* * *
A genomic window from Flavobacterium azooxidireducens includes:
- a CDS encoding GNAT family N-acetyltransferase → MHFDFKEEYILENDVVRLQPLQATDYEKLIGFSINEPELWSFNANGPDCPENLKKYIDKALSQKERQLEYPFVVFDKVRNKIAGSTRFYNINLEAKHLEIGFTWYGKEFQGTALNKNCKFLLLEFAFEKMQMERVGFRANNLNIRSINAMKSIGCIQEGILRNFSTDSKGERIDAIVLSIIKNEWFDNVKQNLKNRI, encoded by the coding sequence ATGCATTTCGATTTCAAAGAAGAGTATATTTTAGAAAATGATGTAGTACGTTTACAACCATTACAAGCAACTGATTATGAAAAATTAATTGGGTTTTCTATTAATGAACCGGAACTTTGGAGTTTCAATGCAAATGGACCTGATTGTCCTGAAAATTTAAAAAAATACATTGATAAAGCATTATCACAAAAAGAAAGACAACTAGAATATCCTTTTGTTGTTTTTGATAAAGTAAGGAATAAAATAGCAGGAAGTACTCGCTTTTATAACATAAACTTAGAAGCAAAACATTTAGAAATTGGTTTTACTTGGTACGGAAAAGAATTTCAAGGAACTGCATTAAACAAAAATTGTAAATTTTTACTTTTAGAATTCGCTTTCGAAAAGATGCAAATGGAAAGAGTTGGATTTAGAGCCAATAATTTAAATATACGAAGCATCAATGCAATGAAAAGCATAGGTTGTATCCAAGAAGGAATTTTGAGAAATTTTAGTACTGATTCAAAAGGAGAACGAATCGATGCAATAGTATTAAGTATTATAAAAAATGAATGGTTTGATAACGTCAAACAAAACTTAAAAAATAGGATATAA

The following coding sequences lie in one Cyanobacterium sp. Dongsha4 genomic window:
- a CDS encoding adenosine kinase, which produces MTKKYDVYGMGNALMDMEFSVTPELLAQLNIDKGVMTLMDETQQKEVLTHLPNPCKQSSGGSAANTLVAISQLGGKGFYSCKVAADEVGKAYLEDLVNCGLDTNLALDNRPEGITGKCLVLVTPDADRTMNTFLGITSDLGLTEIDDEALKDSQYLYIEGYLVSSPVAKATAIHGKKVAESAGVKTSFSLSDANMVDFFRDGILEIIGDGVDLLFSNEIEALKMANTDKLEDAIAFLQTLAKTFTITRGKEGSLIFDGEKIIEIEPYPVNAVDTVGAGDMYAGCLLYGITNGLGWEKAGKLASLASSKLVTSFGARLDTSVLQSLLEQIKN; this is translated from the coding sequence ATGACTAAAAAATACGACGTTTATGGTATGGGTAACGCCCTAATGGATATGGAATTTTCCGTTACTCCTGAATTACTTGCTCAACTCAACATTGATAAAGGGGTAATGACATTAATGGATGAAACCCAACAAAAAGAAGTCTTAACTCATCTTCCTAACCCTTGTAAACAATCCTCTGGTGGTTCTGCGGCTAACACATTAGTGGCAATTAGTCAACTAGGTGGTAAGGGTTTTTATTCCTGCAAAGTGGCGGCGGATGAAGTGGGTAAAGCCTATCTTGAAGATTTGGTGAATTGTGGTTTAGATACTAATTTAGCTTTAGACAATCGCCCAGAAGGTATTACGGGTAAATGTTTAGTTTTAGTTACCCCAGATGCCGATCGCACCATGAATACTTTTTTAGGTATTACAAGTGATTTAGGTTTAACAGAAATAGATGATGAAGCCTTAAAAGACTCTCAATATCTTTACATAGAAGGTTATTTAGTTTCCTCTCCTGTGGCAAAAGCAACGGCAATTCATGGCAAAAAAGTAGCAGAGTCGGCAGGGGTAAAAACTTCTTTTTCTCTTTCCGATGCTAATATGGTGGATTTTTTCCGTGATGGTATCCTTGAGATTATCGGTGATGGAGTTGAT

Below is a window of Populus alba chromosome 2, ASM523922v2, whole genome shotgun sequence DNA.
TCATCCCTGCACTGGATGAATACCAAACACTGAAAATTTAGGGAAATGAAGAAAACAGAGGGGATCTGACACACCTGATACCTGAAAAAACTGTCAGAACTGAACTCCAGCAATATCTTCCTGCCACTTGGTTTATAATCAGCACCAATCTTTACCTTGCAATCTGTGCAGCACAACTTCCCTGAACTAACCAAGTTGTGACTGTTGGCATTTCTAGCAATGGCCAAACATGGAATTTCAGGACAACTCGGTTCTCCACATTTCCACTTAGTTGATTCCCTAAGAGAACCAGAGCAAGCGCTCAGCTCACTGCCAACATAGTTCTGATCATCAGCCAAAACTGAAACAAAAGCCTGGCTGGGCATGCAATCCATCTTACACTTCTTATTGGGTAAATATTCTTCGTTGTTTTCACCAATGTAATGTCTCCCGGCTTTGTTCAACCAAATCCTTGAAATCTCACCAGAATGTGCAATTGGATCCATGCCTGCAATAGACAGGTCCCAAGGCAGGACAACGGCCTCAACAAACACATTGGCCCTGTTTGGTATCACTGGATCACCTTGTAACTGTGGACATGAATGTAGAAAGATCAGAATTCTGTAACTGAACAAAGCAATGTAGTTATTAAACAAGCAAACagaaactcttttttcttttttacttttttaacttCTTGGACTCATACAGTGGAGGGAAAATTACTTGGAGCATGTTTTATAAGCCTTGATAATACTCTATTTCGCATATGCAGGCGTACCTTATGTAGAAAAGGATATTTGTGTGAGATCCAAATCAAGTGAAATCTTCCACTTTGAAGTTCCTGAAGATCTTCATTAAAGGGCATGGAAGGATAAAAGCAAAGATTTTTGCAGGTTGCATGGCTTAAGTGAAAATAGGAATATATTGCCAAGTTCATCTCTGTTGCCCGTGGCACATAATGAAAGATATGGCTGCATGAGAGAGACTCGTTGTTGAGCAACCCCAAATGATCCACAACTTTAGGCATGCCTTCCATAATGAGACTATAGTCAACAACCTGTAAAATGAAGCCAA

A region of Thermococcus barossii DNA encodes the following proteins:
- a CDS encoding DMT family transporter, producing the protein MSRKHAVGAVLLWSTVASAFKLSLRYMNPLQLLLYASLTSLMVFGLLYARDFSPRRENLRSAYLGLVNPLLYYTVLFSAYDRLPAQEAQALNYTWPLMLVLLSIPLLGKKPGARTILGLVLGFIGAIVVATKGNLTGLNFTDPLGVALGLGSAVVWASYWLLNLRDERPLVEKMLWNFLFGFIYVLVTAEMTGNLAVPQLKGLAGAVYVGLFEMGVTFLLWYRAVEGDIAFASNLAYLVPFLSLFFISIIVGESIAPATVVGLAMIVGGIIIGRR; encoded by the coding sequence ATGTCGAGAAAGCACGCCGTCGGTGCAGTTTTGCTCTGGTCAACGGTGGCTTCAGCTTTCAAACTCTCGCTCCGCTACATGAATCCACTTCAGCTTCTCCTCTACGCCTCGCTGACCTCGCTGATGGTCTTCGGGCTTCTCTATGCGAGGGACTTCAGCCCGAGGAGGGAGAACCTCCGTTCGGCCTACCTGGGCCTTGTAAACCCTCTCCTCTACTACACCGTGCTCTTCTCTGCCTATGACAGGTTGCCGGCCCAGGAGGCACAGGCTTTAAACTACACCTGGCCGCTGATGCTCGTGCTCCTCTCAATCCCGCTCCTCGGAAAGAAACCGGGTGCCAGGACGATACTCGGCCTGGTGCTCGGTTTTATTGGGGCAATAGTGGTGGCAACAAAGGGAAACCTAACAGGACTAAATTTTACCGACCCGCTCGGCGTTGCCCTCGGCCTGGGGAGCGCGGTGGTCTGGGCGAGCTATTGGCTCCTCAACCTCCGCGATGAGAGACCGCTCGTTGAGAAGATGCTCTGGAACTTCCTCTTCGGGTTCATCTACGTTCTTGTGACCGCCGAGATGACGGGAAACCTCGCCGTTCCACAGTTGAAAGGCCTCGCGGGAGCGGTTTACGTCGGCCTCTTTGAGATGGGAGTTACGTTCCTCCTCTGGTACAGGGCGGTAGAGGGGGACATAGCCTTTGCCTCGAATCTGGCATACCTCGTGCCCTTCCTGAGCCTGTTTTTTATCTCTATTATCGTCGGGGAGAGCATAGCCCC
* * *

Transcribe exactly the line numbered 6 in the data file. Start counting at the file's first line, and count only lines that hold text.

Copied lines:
TCATCCCTGCACTGGATGAATACCAAACACTGAAAATTTAGGGAAATGAAGAAAACAGAGGGGATCTGACACACCTGATACCTGAAAAAACTGTCAGAACTGAACTCCAGCAATATCTTCCTGCCACTTGGTTTATAATCAGCACCAATCTTTACCTTGCAATCTGTGCAGCACAACTTCCCTGAACTAACCAAGTTGTGACTGTTGGCATTTCTAGCAATGGCCAAACATGGAATTTCAGGACAACTCGGTTCTCCACATTTCCACTTAGTTGATTCCCTAAGAGAACCAGAGCAAGCGCTCAGCTCACTGCCAACATAGTTCTGATCATCAGCCAAAACTGAAACAAAAGCCTGGCTGGGCATGCAATCCATCTTACACTTCTTATTGGGTAAATATTCTTCGTTGTTTTCACCAATGTAATGTCTCCCGGCTTTGTTCAACCAAATCCTTGAAATCTCACCAGAATGTGCAATTGGATCCATGCCTGCAATAGACAGGTCCCAAGGCAGGACAACGGCCTCAACAAACACATTGGCCCTGTTTGGTATCACTGGATCACCTTGTAACTGTGGACATGAATGTAGAAAGATCAGAATTCTGTAACTGAACAAAGCAATGTAGTTATTAAACAAGCAAACagaaactcttttttcttttttacttttttaacttCTTGGACTCATACAGTGGAGGGAAAATTACTTGGAGCATGTTTTATAAGCCTTGATAATACTCTATTTCGCATATGCAGGCGTACCTTATGTAGAAAAGGATATTTGTGTGAGATCCAAATCAAGTGAAATCTTCCACTTTGAAGTTCCTGAAGATCTTCATTAAAGGGCATGGAAGGATAAAAGCAAAGATTTTTGCAGGTTGCATGGCTTAAGTGAAAATAGGAATATATTGCCAAGTTCATCTCTGTTGCCCGTGGCACATAATGAAAGATATGGCTGCATGAGAGAGACTCGTTGTTGAGCAACCCCAAATGATCCACAACTTTAGGCATGCCTTCCATAATGAGACTATAGTCAACAACCTGTAAAATGAAGCCAA